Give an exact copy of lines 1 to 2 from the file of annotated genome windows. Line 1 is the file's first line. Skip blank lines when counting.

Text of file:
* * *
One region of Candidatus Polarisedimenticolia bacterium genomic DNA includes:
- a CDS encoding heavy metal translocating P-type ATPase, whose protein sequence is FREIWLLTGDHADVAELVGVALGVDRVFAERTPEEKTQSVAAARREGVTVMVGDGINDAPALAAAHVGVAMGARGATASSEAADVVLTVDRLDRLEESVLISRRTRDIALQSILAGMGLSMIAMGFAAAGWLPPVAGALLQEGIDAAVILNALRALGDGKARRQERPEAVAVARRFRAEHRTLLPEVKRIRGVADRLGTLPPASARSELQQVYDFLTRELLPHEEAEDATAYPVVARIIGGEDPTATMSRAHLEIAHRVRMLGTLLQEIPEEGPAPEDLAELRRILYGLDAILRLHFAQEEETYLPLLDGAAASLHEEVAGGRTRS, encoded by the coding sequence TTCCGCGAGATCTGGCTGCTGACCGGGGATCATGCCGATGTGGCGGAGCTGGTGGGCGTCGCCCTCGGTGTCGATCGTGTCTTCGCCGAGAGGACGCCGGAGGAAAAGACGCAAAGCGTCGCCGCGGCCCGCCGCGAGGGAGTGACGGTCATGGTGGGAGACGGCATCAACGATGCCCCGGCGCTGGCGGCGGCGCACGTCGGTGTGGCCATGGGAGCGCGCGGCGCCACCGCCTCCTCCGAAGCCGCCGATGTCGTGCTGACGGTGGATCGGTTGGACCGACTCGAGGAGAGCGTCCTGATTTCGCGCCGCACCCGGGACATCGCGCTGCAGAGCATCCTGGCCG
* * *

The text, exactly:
One region of Candidatus Polarisedimenticolia bacterium genomic DNA includes:
- a CDS encoding heavy metal translocating P-type ATPase, whose protein sequence is FREIWLLTGDHADVAELVGVALGVDRVFAERTPEEKTQSVAAARREGVTVMVGDGINDAPALAAAHVGVAMGARGATASSEAADVVLTVDRLDRLEESVLISRRTRDIALQSILAGMGLSMIAMGFAAAGWLPPVAGALLQEGIDAAVILNALRALGDGKARRQERPEAVAVARRFRAEHRTLLPEVKRIRGVADRLGTLPPASARSELQQVYDFLTRELLPHEEAEDATAYPVVARIIGGEDPTATMSRAHLEIAHRVRMLGTLLQEIPEEGPAPEDLAELRRILYGLDAILRLHFAQEEETYLPLLDGAAASLHEEVAGGRTRS, encoded by the coding sequence TTCCGCGAGATCTGGCTGCTGACCGGGGATCATGCCGATGTGGCGGAGCTGGTGGGCGTCGCCCTCGGTGTCGATCGTGTCTTCGCCGAGAGGACGCCGGAGGAAAAGACGCAAAGCGTCGCCGCGGCCCGCCGCGAGGGAGTGACGGTCATGGTGGGAGACGGCATCAACGATGCCCCGGCGCTGGCGGCGGCGCACGTCGGTGTGGCCATGGGAGCGCGCGGCGCCACCGCCTCCTCCGAAGCCGCCGATGTCGTGCTGACGGTGGATCGGTTGGACCGACTCGAGGAGAGCGTCCTGATTTCGCGCCGCACCCGGGACATCGCGCTGCAGAGCATCCTGGCCG